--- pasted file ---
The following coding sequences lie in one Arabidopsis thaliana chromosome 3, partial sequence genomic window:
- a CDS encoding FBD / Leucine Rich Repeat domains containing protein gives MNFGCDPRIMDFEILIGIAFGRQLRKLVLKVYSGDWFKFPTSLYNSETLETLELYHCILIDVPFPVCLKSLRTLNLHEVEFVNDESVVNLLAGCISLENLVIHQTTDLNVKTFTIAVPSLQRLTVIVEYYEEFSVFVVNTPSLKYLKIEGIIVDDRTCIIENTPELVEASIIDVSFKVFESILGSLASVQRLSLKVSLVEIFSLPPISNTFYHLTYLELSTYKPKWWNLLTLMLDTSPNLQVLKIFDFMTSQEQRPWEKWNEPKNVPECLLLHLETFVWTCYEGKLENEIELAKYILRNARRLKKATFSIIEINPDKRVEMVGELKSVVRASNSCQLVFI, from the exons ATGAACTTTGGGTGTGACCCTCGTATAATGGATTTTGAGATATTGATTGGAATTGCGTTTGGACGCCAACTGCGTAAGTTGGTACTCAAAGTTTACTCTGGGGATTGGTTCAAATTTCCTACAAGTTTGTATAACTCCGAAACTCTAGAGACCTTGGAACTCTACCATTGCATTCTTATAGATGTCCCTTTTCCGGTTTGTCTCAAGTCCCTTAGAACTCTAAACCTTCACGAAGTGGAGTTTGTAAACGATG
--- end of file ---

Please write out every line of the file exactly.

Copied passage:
The following coding sequences lie in one Arabidopsis thaliana chromosome 3, partial sequence genomic window:
- a CDS encoding FBD / Leucine Rich Repeat domains containing protein gives MNFGCDPRIMDFEILIGIAFGRQLRKLVLKVYSGDWFKFPTSLYNSETLETLELYHCILIDVPFPVCLKSLRTLNLHEVEFVNDESVVNLLAGCISLENLVIHQTTDLNVKTFTIAVPSLQRLTVIVEYYEEFSVFVVNTPSLKYLKIEGIIVDDRTCIIENTPELVEASIIDVSFKVFESILGSLASVQRLSLKVSLVEIFSLPPISNTFYHLTYLELSTYKPKWWNLLTLMLDTSPNLQVLKIFDFMTSQEQRPWEKWNEPKNVPECLLLHLETFVWTCYEGKLENEIELAKYILRNARRLKKATFSIIEINPDKRVEMVGELKSVVRASNSCQLVFI, from the exons ATGAACTTTGGGTGTGACCCTCGTATAATGGATTTTGAGATATTGATTGGAATTGCGTTTGGACGCCAACTGCGTAAGTTGGTACTCAAAGTTTACTCTGGGGATTGGTTCAAATTTCCTACAAGTTTGTATAACTCCGAAACTCTAGAGACCTTGGAACTCTACCATTGCATTCTTATAGATGTCCCTTTTCCGGTTTGTCTCAAGTCCCTTAGAACTCTAAACCTTCACGAAGTGGAGTTTGTAAACGATG